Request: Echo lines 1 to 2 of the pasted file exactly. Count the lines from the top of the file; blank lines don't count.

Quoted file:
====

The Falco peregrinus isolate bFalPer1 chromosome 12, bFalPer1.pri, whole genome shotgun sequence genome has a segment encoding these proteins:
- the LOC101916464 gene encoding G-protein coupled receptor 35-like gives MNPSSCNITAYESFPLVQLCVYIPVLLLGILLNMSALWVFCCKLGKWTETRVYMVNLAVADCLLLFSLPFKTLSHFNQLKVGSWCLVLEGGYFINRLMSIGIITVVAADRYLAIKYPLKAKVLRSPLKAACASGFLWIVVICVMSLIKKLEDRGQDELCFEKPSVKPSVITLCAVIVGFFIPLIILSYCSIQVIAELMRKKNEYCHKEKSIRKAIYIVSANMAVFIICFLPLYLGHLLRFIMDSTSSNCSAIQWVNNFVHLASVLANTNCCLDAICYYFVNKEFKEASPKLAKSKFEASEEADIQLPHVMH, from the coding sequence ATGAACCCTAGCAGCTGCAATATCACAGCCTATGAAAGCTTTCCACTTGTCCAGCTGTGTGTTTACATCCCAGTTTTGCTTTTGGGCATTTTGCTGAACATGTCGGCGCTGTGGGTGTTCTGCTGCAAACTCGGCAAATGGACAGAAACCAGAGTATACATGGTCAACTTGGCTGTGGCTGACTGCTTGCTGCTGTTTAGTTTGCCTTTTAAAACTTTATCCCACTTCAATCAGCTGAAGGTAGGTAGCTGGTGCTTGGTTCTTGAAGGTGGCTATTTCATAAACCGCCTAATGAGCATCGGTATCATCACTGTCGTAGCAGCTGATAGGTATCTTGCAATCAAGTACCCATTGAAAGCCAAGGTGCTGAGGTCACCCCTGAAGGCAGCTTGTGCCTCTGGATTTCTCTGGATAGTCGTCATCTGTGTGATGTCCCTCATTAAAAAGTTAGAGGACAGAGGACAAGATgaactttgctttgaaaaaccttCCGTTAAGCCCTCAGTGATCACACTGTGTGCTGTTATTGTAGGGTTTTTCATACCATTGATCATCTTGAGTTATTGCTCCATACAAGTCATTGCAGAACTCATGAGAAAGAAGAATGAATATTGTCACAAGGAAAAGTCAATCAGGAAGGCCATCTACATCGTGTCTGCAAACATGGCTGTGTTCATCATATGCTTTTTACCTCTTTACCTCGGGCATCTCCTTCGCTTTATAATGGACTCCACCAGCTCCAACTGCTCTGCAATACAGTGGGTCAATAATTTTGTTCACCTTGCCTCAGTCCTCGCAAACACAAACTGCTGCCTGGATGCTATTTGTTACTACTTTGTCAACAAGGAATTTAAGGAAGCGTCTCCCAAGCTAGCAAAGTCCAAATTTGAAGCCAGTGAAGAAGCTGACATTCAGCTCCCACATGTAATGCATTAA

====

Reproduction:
The Falco peregrinus isolate bFalPer1 chromosome 12, bFalPer1.pri, whole genome shotgun sequence genome has a segment encoding these proteins:
- the LOC101916464 gene encoding G-protein coupled receptor 35-like gives MNPSSCNITAYESFPLVQLCVYIPVLLLGILLNMSALWVFCCKLGKWTETRVYMVNLAVADCLLLFSLPFKTLSHFNQLKVGSWCLVLEGGYFINRLMSIGIITVVAADRYLAIKYPLKAKVLRSPLKAACASGFLWIVVICVMSLIKKLEDRGQDELCFEKPSVKPSVITLCAVIVGFFIPLIILSYCSIQVIAELMRKKNEYCHKEKSIRKAIYIVSANMAVFIICFLPLYLGHLLRFIMDSTSSNCSAIQWVNNFVHLASVLANTNCCLDAICYYFVNKEFKEASPKLAKSKFEASEEADIQLPHVMH, from the coding sequence ATGAACCCTAGCAGCTGCAATATCACAGCCTATGAAAGCTTTCCACTTGTCCAGCTGTGTGTTTACATCCCAGTTTTGCTTTTGGGCATTTTGCTGAACATGTCGGCGCTGTGGGTGTTCTGCTGCAAACTCGGCAAATGGACAGAAACCAGAGTATACATGGTCAACTTGGCTGTGGCTGACTGCTTGCTGCTGTTTAGTTTGCCTTTTAAAACTTTATCCCACTTCAATCAGCTGAAGGTAGGTAGCTGGTGCTTGGTTCTTGAAGGTGGCTATTTCATAAACCGCCTAATGAGCATCGGTATCATCACTGTCGTAGCAGCTGATAGGTATCTTGCAATCAAGTACCCATTGAAAGCCAAGGTGCTGAGGTCACCCCTGAAGGCAGCTTGTGCCTCTGGATTTCTCTGGATAGTCGTCATCTGTGTGATGTCCCTCATTAAAAAGTTAGAGGACAGAGGACAAGATgaactttgctttgaaaaaccttCCGTTAAGCCCTCAGTGATCACACTGTGTGCTGTTATTGTAGGGTTTTTCATACCATTGATCATCTTGAGTTATTGCTCCATACAAGTCATTGCAGAACTCATGAGAAAGAAGAATGAATATTGTCACAAGGAAAAGTCAATCAGGAAGGCCATCTACATCGTGTCTGCAAACATGGCTGTGTTCATCATATGCTTTTTACCTCTTTACCTCGGGCATCTCCTTCGCTTTATAATGGACTCCACCAGCTCCAACTGCTCTGCAATACAGTGGGTCAATAATTTTGTTCACCTTGCCTCAGTCCTCGCAAACACAAACTGCTGCCTGGATGCTATTTGTTACTACTTTGTCAACAAGGAATTTAAGGAAGCGTCTCCCAAGCTAGCAAAGTCCAAATTTGAAGCCAGTGAAGAAGCTGACATTCAGCTCCCACATGTAATGCATTAA